The Aitkin School Board decided Sept. 8 to hire Widseth, Smith and Nolting to help the district with its communication needs for its upcoming capital projects levy (CPL).
The district is seeking a $500,000 CPL for 10 years so it can address needed technology and transportation upgrades – $450,000 each year for the purchase, replacement, support and maintenance of technology, technology systems and software, with $50,000 put aside each year so that a new bus can be purchased every other year, and allow for maintenance of other school vehicles.
WSN issued its first release – a letter signed by Aitkin Superintendent Dan Stifter – Friday afternoon. It highlighted the district’s stance on why the capital projects levy is needed and what it will be used for, the importance of having one-to-one technology for all students, and the reality that the district will have to look at cuts to services and programs if it cannot get the vote for the capital projects levy.
If the levy passes, the tax increase will vary from approximately $8 a year for a $50,000 residential homestead to $135 for a $500,000 home.
Commercial and industrial taxes would vary from $20-$250 a year, based on the same values above. For seasonal recreational residential owners, the cost would range from $13 to $135, again for the same base values.
Aitkin’s board heard proposals from Nexus and ICS last week, but board member Joe Ryan asked for a third presentation to be made, and suggested reaching out to WSN.
Brady Bussler, the digital marketing manager, architect Mike Angland, and mechanical engineer Adam Siemers – originally from Aitkin – came to present at the Sept. 8, though Bussler did most of the talking.
Bussler, like the Nexus and ICS
representatives the week before, felt that Aitkin had a good plan to bring additional dollars into the district, spreading the levy across all stakeholders.
Bussler felt the district had to address and answer three questions, ones that he said crop up whenever a referendum or levy increase is proposed: 1. Why are general fund dollars not enough? 2. What’s at stake if the levy fails? and 3. How will this affect me personally?
“We think these are the main points you’re going to need to drive home,” Bussler explained at the meeting.
Bussler also stressed breaking the numbers down into the smallest figures possible, so residents are able to see the impact on their monthly budget. As Stifter did in the letter, the average cost for homes in the $110,000-$180,000 range will be about $2-3 a month.
“You want to use accurate and truthful information,” Bussler said, who added that the district needed to keep its information simple and consistent and use a wide variety of media to share that message.
Bussler said that creating a one to two minute video would be ideal.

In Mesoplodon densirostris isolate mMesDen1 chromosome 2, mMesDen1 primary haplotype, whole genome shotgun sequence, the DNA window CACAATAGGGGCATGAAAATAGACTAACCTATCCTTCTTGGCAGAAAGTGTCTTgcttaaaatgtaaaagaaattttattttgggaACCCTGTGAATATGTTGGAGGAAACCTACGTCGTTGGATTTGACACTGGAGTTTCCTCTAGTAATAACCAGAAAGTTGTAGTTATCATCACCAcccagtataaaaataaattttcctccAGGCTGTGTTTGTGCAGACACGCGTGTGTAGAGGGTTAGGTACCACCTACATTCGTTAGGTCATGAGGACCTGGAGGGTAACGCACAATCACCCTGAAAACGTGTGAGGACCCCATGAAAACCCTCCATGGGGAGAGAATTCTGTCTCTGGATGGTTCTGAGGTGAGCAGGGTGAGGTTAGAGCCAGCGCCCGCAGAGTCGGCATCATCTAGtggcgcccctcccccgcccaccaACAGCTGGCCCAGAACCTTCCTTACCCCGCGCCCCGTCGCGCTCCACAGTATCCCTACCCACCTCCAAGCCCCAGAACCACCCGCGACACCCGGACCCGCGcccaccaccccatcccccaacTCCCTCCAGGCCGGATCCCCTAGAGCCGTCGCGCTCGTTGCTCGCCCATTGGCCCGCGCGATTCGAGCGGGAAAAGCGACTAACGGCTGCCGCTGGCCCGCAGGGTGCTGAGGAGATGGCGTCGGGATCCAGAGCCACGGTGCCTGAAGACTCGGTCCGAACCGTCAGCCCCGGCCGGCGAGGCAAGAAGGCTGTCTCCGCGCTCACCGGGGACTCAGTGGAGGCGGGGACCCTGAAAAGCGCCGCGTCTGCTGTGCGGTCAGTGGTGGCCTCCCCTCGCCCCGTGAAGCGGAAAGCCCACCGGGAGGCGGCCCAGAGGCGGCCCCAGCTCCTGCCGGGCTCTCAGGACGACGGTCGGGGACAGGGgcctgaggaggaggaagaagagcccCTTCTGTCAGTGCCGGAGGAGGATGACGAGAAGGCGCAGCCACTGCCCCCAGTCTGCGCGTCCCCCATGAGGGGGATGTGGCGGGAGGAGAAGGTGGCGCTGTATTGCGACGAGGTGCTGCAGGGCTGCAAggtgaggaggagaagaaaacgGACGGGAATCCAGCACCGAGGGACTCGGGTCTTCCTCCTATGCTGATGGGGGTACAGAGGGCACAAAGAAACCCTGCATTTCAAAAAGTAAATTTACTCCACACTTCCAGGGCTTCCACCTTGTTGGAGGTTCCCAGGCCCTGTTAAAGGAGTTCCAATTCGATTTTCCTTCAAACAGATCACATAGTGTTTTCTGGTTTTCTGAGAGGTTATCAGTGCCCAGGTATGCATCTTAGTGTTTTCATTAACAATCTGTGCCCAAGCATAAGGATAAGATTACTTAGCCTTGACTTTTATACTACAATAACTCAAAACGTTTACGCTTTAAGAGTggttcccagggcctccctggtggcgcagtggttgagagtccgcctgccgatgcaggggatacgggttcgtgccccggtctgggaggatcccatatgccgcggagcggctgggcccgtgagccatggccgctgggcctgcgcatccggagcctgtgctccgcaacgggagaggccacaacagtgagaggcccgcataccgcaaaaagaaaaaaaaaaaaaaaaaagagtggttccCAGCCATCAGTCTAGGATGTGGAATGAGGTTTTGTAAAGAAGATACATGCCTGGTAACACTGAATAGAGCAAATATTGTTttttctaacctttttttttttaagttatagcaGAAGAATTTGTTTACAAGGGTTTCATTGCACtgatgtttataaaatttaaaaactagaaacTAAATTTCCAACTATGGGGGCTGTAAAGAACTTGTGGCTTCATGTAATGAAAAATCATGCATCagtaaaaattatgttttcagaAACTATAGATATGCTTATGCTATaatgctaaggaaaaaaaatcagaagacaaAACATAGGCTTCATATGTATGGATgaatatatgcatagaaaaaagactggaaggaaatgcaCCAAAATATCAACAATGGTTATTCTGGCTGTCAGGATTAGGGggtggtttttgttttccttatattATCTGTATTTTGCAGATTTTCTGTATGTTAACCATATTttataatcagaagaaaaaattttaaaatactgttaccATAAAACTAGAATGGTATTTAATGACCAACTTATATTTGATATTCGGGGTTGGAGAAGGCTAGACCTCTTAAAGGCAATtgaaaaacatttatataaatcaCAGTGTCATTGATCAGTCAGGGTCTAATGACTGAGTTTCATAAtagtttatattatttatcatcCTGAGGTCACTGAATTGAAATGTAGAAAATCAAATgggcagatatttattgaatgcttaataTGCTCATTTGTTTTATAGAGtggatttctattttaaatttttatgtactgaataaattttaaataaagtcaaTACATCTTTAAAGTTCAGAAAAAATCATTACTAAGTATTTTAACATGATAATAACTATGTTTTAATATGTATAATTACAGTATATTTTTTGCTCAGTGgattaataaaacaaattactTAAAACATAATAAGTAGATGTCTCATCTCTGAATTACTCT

“It really helps you communicate your message,” he explained. “Almost everyone has a cellphone (or) some sort of device.”
He added that WSN worked with Brainerd on its referendum, creating a video on the district’s Facebook page that was viewed 27,000 times.
Bussler and the other two representatives acknowledged that the district is facing a tight turnaround, but like the other presenters a week earlier, the timeframe is doable. The key, they said, would be strategy meetings, developing key messages and working on a calendar on when to deliver what.
After they were finished, Stifter presented the costs from each firm. Nexus wanted to charge $7,800, while ICS would charge $9,500 but with a half-cost discount if the district worked with them after the vote.
Widseth’s cost was $7,370. Ryan, who proposed the additional presentation, was the first to address that the price difference was relatively small – and also was the first to suggest going with WSN.
While the consensus of the board was to at least eliminate ICS, the rest of the board members appeared to be fine with either WSN or Nexus. Board member John Chute felt that Nexus was pitching for more than just the next two months.
“They’re looking at a bigger picture,” he said, adding that he felt the WSN presentation lacked some specifics.
Ryan, defending WSN, said that is was a local company, compared with Nexus. While Nexus is based in Wisconsin, the group has offices in Minnesota and recently helped McGregor School District with its referendum.
Board chairperson Cindi Hills said ICS obviously has the history with the district, while Nexus took the time to explain developing the relationship with the community, and felt they would be in this for the long term.
She liked Widseth’s idea of using technology to sell technology.
“We need to hone in and focus on the scope of the message for the next two months,” Hills said.
Chute made his case for Nexus, but the motion that was made – from Dennis Hasskamp – was for WSN, seconded by Ryan.
The vote was successful, with the lone dissenting vote from Chute.